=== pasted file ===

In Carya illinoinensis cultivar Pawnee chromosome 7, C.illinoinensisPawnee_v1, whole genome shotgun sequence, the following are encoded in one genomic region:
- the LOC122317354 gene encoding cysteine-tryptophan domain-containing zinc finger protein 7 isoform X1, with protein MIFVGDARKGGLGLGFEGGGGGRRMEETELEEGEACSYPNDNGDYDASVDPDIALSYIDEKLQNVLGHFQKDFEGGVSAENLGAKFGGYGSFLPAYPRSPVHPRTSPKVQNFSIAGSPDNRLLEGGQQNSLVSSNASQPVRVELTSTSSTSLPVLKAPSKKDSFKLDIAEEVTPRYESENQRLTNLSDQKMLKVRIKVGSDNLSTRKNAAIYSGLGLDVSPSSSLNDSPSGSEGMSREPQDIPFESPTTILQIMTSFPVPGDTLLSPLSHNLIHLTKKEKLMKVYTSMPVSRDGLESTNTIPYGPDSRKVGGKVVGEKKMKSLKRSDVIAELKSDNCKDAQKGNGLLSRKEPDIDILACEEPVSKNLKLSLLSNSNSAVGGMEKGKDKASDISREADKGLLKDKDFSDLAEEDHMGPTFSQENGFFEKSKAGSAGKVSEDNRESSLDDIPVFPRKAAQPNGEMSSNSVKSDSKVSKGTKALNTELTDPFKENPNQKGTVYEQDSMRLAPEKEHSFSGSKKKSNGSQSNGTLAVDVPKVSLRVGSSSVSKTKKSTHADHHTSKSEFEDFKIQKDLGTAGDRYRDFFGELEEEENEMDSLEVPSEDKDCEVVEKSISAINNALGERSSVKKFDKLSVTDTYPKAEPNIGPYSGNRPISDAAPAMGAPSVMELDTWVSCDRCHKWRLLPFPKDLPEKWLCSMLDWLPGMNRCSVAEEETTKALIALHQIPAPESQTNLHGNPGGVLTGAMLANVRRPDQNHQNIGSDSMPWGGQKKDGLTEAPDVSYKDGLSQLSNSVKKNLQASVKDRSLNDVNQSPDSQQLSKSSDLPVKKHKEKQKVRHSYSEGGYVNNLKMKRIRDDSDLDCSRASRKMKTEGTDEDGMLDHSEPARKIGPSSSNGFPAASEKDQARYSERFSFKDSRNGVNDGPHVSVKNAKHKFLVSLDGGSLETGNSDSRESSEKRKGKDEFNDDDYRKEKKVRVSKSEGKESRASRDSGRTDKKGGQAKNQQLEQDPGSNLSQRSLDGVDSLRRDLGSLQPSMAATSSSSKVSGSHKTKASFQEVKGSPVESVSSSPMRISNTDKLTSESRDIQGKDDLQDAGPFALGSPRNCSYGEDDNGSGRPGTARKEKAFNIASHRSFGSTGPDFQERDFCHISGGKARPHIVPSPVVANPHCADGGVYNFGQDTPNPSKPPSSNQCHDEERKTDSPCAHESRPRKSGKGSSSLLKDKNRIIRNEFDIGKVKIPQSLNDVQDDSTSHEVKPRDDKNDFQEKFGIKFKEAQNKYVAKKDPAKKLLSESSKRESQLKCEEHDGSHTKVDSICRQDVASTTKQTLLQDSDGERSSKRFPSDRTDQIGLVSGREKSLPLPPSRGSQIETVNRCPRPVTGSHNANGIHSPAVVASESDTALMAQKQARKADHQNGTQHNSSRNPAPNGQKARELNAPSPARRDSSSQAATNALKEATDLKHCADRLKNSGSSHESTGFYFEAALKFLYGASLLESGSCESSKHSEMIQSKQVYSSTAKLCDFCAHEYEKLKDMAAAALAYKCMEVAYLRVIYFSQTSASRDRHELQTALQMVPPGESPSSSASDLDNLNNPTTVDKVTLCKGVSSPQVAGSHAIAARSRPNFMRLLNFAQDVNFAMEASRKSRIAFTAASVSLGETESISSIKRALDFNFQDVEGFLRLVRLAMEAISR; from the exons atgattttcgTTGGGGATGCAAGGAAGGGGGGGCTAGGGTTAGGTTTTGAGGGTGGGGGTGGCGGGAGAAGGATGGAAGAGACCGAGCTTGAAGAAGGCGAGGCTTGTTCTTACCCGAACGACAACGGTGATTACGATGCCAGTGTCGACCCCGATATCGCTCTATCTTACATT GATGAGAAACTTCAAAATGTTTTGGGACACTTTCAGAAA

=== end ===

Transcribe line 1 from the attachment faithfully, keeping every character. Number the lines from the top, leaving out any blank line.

In Carya illinoinensis cultivar Pawnee chromosome 7, C.illinoinensisPawnee_v1, whole genome shotgun sequence, the following are encoded in one genomic region: